2013 — another opportunity to do the right thing

W elcome to the first Sunday of the New Year – 2013! Who knew? 2013? A brand new Sunday in a brand new year and another opportunity to try to “get it right” – to do the “right thing” – to end each day feeling OK about ourselves, because we did do the right thing.

And may we all succeed. May we all decide to jettison fear and pessimism and divisiveness and simply do the “right thing.”

And NO: As tempting as it is, I’m not going to assault us all with pretty words about high-minded New Year’s resolutions, although I reserve the right to come back to that at another time; no, I’m not going to do that because you, once again, have done a much better job of writing this column than I could ever do.

A couple of weeks ago I went on about “help” and dignity and negotiation — because help only helps if it helps. And if it doesn’t help, maybe what it does do is make us (or somebody we purport to love) “less than.” Here’s what a thoughtful reader took the time to say:

“Dear Mr. Harvey,

I have been very appreciative of your column in the past, but when I read this morning’s article, it really struck home for me. My husband and I are both 72 years old, and are well able to manage our lives — better than many younger people, I believe. Yet even our children, who admire our ability to remain active and involved in our community, are not immune to offering suggestions for how we might take better care of ourselves. My response, and probably my husband’s as well, is frequently impatient and somewhat resentful. Just as you described, inspite of what we know is their best intentions, we respond negatively; we have been made to feel “less than”….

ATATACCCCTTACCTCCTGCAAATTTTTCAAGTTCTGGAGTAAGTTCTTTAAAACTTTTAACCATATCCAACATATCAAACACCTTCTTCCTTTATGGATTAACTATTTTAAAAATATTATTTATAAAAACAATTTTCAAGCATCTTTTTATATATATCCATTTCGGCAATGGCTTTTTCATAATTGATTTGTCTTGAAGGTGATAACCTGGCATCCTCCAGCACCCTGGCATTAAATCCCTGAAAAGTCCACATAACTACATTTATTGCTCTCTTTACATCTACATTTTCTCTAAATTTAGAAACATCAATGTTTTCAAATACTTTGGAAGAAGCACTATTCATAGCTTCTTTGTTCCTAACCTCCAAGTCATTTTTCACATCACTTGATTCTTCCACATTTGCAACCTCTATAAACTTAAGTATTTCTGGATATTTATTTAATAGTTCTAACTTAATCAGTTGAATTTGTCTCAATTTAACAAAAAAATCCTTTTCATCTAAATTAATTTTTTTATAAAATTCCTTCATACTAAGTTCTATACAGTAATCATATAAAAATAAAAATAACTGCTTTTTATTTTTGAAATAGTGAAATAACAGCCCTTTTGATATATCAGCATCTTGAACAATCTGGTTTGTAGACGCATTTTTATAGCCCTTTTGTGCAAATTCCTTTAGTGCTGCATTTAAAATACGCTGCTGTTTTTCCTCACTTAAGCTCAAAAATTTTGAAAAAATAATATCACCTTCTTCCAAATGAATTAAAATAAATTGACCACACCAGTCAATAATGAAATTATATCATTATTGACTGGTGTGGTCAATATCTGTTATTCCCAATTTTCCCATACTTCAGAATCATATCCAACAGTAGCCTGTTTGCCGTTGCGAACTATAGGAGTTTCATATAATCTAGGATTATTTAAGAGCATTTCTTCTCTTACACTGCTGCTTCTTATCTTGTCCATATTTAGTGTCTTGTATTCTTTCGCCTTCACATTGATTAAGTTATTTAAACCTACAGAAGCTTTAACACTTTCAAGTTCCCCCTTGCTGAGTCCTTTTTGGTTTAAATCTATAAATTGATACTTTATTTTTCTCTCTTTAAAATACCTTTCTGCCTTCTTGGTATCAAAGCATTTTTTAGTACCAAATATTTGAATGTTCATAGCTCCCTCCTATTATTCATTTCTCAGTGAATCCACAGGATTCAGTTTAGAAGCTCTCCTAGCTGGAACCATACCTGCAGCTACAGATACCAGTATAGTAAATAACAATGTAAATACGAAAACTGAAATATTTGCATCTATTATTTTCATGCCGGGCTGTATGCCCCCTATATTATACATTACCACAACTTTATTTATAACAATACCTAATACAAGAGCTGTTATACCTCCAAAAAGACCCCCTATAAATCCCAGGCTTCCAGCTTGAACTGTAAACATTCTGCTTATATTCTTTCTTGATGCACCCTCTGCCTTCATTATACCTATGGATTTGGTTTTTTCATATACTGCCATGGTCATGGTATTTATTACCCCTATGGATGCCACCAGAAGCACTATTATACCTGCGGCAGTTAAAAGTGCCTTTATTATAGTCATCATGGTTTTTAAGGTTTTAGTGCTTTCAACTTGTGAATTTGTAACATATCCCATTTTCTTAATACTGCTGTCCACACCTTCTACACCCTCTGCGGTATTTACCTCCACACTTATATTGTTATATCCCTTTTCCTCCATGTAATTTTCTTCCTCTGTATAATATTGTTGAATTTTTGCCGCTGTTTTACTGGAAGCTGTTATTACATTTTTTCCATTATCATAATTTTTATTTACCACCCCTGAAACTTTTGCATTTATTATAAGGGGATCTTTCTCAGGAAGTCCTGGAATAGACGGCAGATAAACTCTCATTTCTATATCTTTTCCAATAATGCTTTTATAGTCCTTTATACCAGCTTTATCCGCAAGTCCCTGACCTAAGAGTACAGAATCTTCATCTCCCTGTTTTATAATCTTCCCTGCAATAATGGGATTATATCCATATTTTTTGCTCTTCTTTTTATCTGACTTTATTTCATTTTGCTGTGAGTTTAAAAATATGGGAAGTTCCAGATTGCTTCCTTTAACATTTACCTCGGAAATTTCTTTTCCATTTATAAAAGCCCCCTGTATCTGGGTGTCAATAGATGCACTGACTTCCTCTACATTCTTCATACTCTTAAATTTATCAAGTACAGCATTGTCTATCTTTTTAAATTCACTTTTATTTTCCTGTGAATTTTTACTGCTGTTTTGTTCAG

Unfortunately, I myself have not always been as sensitive to the feelings of others as I should have been. I have an all-too-clear recollection of my grandmother’s appointment with a doctor at Virginia Mason Clinic in Seattle years ago. I was only there in the role of chauffeur, but the doctor addressed ALL of his comments to me, leaving her as a bystander in a discussion of her medical issues. The thing I most regret is that I was proud that the doctor saw me as a competent and responsible person. I had no thought for how my grandmother regarded his dismissive treatment of her because I was so pleased that he valued my opinions! I never talked to her about the incident, and I still regret that.

There may be some “ego” element involved in the offers of help. In some ways, it could be considered a role reversal. Perhaps our children are pleased to “turn the tables,” after years of accepting us as authority figures. I know it isn’t entirely bad for them to be concerned, but sensitivity and empathy are crucial.

Another concern (not mentioned in today’s article, but many times before) which may lead the younger generation to feel it necessary to “help” is the possibility of Alzheimer’s or some other form of dementia creeping unnoticed into our lives, and requiring intervention, in spite of our wishes. This is a very scary possibility, and one that can’t be ignored. Already, “senior moments” are no longer as amusing as they used to be. Instead, they are cause for evaluation, to be sure that we are still competent, still able to be in charge. What if there actually is a loss of ability to cope, and we are blindly (or willfully) acting as though nothing has changed? That poses a real dilemma for our children.

So…. I think another “takeaway” message for your column, besides “negotiation,” should be EMPATHY. We often tend to be impatient when a decision which seems to be clearly in the best interest of a loved one encounters resistance. I think it helps to step back a little, to try to see things from that individual’s perspective, to feel what it would mean for that person. But … I don’t need to tell you this, since it is obvious that you are a very kind and caring person, with an abundance of empathy!”

Wow! Sound familiar? Me, too, as much as I’d rather avoid admitting it. Sure, I’d prefer “Mark” to “Mr. Harvey,” and sure, I think we’d all agree that I’m full of something — I’d just like to hope that it’s “empathy.” But the reader (the writer!) was being respectful, and I appreciate that.

Respect. Empathy. Negotiation. And putting “help” in quotation marks.

Remember up above where I said that I wasn’t going to assault us all with pretty words about high-minded New Year’s resolutions? I lied, because there they are.

2013 – Another opportunity to do the right thing.

Mark Harvey is the director of Senior Information and Assistance for Olympic Area Agency on Aging. He can be reached at harvemb@dshs.wa.gov or 532-0520 in Aberdeen, (360) 942-2177 in Raymond or (360) 642-3634. FACEBOOK: Olympic Area Agency on Aging-Information & Assistance.